Arbiter of culture Denis Dutton was one of the most prominent patrons of the arts of the 21st century, writes Sam Sacks for the Wall Street Journal, reflecting on Dutton’s legacy. While being a…

London’s NZ treasure

London’s NZ treasure

Friends Peter Gordon, New Zealand chef, 47, and Briton Tim Lott, acclaimed writer, 54, are interviewed in The Independent on Sunday about how they met, their differences and Gordon’s tartan. “It was around the…

A Renaissance Man

A Renaissance Man

“Denis Dutton, a distinguished philosopher, writer and digital-media guru who founded Arts & Letters Daily, one of the first Web sites to exploit the Internet as a vehicle for meaningful intellectual exchange, has died…

Generations Loved Her

Generations Loved Her

New Zealand-born author Ruth Park, who moved to Sydney in 1942 and who was the author of classic Australian books such as The Harp in the South and The Muddleheaded Wombat, has died in…

Drawn to the horizon

Drawn to the horizon

It is the lot of New Zealanders to be peripatetic, says author Lloyd Jones, 55, in an interview with the Independent on Sunday’s James Kidd in Streatham, south London. But at least they have…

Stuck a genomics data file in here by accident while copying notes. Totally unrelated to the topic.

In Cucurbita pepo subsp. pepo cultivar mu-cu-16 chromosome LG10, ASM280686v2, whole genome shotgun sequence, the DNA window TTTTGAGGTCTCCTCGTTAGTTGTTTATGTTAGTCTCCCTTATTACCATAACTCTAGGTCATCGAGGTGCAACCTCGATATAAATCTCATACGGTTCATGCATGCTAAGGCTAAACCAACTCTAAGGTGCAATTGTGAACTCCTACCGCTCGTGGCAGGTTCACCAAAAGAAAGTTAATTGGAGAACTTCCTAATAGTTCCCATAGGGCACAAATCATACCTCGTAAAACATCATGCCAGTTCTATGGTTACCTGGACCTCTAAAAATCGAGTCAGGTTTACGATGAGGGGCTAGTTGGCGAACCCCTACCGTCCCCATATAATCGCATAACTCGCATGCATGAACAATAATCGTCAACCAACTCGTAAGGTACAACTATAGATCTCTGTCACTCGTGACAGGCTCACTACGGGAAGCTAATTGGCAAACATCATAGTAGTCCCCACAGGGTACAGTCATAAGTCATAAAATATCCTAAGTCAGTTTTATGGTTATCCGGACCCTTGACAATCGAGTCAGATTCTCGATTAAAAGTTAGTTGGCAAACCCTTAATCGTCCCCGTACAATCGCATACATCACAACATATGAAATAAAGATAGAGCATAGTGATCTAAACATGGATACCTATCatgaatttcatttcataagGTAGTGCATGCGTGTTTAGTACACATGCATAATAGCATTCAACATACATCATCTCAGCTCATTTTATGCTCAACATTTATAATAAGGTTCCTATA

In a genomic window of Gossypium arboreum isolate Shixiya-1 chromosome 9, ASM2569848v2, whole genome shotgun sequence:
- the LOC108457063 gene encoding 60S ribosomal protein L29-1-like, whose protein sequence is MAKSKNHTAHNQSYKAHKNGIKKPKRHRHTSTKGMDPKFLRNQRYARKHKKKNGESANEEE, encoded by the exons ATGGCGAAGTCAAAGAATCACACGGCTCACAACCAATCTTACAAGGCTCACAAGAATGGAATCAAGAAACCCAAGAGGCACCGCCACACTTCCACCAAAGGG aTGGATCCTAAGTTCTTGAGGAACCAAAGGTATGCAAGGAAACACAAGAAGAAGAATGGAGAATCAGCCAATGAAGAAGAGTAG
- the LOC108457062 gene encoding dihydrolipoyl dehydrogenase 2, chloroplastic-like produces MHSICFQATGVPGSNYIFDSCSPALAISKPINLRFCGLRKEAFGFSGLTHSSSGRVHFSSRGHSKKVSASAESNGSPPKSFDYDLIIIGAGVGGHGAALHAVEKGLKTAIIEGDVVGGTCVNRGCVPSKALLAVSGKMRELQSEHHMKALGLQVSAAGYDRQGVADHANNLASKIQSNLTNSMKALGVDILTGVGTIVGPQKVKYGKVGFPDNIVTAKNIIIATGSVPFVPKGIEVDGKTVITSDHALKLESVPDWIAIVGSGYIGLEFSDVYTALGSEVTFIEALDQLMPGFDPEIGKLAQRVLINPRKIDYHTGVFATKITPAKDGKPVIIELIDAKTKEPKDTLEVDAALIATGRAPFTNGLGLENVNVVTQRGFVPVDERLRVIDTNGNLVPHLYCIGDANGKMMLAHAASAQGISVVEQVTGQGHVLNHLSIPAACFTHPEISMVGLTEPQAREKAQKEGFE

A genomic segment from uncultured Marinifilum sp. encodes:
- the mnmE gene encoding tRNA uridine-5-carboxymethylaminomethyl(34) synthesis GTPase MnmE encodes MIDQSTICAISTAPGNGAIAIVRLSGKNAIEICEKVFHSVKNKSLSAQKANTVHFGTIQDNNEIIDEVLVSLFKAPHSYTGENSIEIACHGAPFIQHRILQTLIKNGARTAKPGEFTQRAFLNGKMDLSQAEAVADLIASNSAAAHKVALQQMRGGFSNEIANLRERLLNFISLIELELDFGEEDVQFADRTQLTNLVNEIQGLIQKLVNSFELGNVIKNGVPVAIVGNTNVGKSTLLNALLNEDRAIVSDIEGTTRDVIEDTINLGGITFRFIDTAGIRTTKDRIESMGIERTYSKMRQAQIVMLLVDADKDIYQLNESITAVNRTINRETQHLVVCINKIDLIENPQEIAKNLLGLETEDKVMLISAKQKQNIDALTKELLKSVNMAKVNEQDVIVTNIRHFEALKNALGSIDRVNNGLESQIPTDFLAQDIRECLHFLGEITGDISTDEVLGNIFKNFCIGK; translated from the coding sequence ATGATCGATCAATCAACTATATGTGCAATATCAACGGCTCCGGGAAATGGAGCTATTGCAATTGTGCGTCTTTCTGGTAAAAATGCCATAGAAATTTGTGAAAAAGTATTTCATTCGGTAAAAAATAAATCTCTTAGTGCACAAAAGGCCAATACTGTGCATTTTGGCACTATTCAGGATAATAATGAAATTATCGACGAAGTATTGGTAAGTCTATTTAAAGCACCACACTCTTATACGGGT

Acclaim for debut

Acclaim for debut

Hastings-born author Alison Wong’s debut novel As the Earth Turns Silver, which won the 29 Janet Frame Award for Fiction and the Fiction Award winner at the 21 New Zealand Post Book Awards, has…

Simple literary lines

Simple literary lines

The New Zealand Book Council is running an advertisement in cinemas throughout the country with a simple message: “Go home, and read a book.” The ad, which rolls after the film credits, was created…

Psychological Primer

Psychological Primer

Wellington author and English teacher Denis Wright’s debut young adult novel Violence 11 is reviewed in the Los Angeles Times by Susan Carpenter who says the book “is a solid psychological primer that should…

Tears over Billy

Tears over Billy

“I read a picture book called Billy by Kate De Goldi to my daughter a few nights ago, and one of my tear glands experienced a distinct tweak,” British award-winning novelist David Mitchell admits…

Eerie Compulsion

Eerie Compulsion

Lloyd Jones’ latest novel Hand Me Down World is reviewed in the Financial Times. Hand Me Down World, about an illegal immigrant who makes her way from Tunis to Berlin to find her son…

Finding Jean Batten

Finding Jean Batten

New Zealand writer Ian Mackersey’s 1991 biography of aviatrix Jean Batten is reviewed by Joseph May on the Seattle Post-Intelligencer Readers Blog page. “In unlocked the mystery…

Releasing the writer

Releasing the writer

“It’s a weird thing to call yourself a ‘writer’ before you’ve written anything that others have read,” Lower Hutt-raised Eleanor Catton, 25, tells the Calgary Herald. “I’m not sure why that stigma exists, exactly,…